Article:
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WSV18-0224
TIPS FROM THE EXPERTS FOR THE MANAGEMENT OF...
HIGH LIVER ENZYMES
N. Prakash1
1Mount Pleasant Veterinary Centre, Small Animal Medicine, Singapore, Singapore
TIPS FROM THE EXPERTS FOR THE APPROACH AND MANAGEMENT OF
HIGH LIVER ENZYMES
Nathalee Prakash BSc BVMS (Hons) FANZCVS (Canine Medicine)
Mount Pleasant Veterinary Centre samedicine@mountpleasant.com.sg Liver Enzymes vs Liver Function Tests
Liver test abnormalities can be categorised loosely into markers of hepatocellular injury, cholestasis, or impaired liver function.
Transaminases ALT and AST
ALT is a cytoplasmic enzyme of hepatocytes that is more specific than AST. ALT has a half-life of 6 hours in a cat and 48-60 hours in a dog, making it a good indicator
of continued liver injury.1AST is a mitochondrial-bound enzyme found in high concentrations in hepatocytes. Consequently, its increase indicates cell death. However, AST is also found in myocytes and red blood cells. The half-life is 77 minutes in a cat and 22 hours in a dog.1
Indicators of Cholestasis
ALKP and GGT typically increase with cholestatic disease or drug induction. Cholestasis increases the surface tension of the bile canaliculi and ductules, inducing enzyme production. ALKP has a half-life of 66- 70 hours in dogs and 6 hours in cats.1Apart from being hepatobiliary in origin, increased bone isoenzyme may occur in young animals or those with lytic or neoplastic bone lesions. In dogs, ALKP increase is also seen with endogenous or exogenous corticosteroids and anti- epileptic drugs (AEDs), whereas GGT does not increase with bone activity and AEDs.
Liver Function
Liver failure can manifest as decreased synthetic capacity, decreased uptake and excretion of bile acids, and decreased conversion of ammonia to urea. For example, laboratory evidence of decreased synthetic capacity can occur when 70-75% of the hepatic functional mass is lost. Hepatic dysfunction may manifest as decreased albumin, glucose, cholesterol and BUN. Production of coagulation factors, fibrinogen, as well as coagulation inhibitors (e.g. protein C and anti-thrombin) are also affected.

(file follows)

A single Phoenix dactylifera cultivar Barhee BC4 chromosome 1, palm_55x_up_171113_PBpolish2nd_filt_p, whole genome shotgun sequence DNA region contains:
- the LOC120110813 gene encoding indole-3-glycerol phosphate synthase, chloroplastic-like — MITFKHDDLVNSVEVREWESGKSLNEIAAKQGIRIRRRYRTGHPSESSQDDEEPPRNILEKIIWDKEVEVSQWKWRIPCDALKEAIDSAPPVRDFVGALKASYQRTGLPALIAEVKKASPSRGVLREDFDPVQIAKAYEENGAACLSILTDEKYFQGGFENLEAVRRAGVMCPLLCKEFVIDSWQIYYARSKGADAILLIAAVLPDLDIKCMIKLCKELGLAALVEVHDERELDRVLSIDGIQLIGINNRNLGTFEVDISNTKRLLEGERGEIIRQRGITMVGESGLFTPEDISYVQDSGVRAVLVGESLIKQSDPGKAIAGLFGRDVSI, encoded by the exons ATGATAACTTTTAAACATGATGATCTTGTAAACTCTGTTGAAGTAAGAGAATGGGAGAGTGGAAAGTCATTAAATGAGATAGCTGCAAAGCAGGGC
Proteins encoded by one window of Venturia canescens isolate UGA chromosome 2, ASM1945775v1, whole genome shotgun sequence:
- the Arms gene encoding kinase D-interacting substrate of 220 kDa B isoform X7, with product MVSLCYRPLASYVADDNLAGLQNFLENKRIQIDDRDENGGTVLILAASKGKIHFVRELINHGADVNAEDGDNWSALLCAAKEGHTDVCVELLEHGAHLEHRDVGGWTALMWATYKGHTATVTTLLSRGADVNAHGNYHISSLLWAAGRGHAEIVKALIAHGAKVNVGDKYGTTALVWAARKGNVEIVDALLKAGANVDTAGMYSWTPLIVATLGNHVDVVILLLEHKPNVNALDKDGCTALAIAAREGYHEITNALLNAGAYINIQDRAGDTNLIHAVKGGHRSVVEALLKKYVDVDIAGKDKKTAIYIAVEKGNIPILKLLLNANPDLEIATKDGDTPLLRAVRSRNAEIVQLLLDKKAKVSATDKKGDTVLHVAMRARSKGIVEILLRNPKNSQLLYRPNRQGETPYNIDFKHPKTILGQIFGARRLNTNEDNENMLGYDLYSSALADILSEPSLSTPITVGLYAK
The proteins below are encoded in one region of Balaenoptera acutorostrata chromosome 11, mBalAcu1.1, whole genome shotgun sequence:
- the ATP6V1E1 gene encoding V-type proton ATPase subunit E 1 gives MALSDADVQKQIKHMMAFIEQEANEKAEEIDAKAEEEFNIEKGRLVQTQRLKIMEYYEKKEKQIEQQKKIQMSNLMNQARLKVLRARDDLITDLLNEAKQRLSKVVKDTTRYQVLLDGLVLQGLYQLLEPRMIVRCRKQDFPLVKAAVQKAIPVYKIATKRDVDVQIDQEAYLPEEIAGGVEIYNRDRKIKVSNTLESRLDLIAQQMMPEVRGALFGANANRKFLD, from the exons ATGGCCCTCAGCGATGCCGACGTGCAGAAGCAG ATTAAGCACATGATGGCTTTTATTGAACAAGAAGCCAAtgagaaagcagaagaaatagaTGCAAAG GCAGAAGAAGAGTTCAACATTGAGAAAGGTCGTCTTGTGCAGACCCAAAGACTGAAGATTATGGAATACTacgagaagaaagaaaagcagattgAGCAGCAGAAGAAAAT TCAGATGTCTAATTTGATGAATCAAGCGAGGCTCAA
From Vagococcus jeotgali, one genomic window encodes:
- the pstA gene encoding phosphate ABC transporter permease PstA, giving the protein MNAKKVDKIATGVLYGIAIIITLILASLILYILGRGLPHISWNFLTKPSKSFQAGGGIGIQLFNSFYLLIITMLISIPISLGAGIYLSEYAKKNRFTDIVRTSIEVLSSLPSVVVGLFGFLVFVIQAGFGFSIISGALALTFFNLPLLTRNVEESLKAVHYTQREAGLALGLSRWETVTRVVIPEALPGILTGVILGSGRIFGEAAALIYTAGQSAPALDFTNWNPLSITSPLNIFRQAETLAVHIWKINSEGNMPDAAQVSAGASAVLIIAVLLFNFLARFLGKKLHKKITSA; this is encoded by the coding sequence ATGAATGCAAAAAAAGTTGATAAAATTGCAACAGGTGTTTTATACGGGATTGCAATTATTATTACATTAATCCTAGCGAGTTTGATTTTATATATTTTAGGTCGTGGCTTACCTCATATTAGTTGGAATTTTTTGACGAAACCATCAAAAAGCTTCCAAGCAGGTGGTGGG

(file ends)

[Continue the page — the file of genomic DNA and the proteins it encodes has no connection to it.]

43RD WORLD SMALL ANIMAL VETERINARY ASSOCIATION CONGRESS AND 9TH FASAVA CONGRESS
25-28 September, 2018 | Singapore
use of the canine assay is considered reasonable.
A low total T4 and high TSH should be interpreted
as indicating hypothyroidism and managed by decreasing the antithyroid drug dosage or implementing L-thyroxine supplementation. Reference interval total
T4 concentrations with high TSH may also represent reduced thyroid function and should be carefully monitored particularly if azotaemic.
References
1. Vaske HH, Schermerhorn T, Grauer GF. Effects of feline hyperthyroidism on kidney function: a review. J Fel Med Surg; 2015; do1: 10.1177/1098612X15575385.
2. Williams TL, Peak KJ, Brodbelt D et al. Survival and the development of azotemia after treatment of hyperthyroid cats. J Vet Intern Med; 2010; 24; 863- 869.
3. Peterson ME, Guterl JN, Nichols R, et al. Evaluation of serum thyroid-stimulating hormone concentrations as a diagnostic test fro hyperthyroidism in cats. J Vet Inter Med; 2015; 29; 1327-1334.
4. Williams TL, Elliott J, Syme HM Association of iatrogenic hypothyroidism with azotemia and reduced survival in cats treated for hyperthyroidism. J Vet Intern Med 2010; 24; 1086-1092.
5. Boretti FS, Sieber-Ruckstuhl NS, Schafer S et al. Duration of T4 suppression in hyperthyroid cats treated once and twice daily with transdermal methimazole. J Vet Intern Med; 2013; 27, 377-381.
6. Daminet S, Kooistra HS, Fracassi F et al. Best practice for the pharmacological management of hyperthyroid cats with antithyroid drugs. J Small Anim Pract; 2014; 55, 4-13.
7. Boretti FS, Sieber-Ruckstuhl NS, Schafer S, et al. Transdermal application of methimazole in hyperthyroid cats: a long-term follow-up study. J Fel Med Surg; 2013; 16; 491-498.
8. Peterson ME, Broome MR, Rishniw M. Prevalence and degree of thyroid pathology in hyperthyroid cats increases with disease duration: a cross-sectional analysis of 2096 cats referred for radioiodine therapy. J Fel Med Surg; 2015; doi: 10.1177/1098612X15572416.
9. Hui TY, Bruyette DS, Moore GE, Scott-Moncrieff JC. Effect of feeding an iodine- restricted diet in cats with spontaneous hyperthyroidism. J Vet Intern Med; 2015; 29, 1063-1068.
10. Peterson ME, Nichols R, Rishniw M Serum thyroxine and thyroid-stimulating hormone concentration in hyperthyroid cats that develop azotaemia after
radioactive iodine therapy. J Small Anim Pract; 2017; doi:10.1111/jsap.12695































































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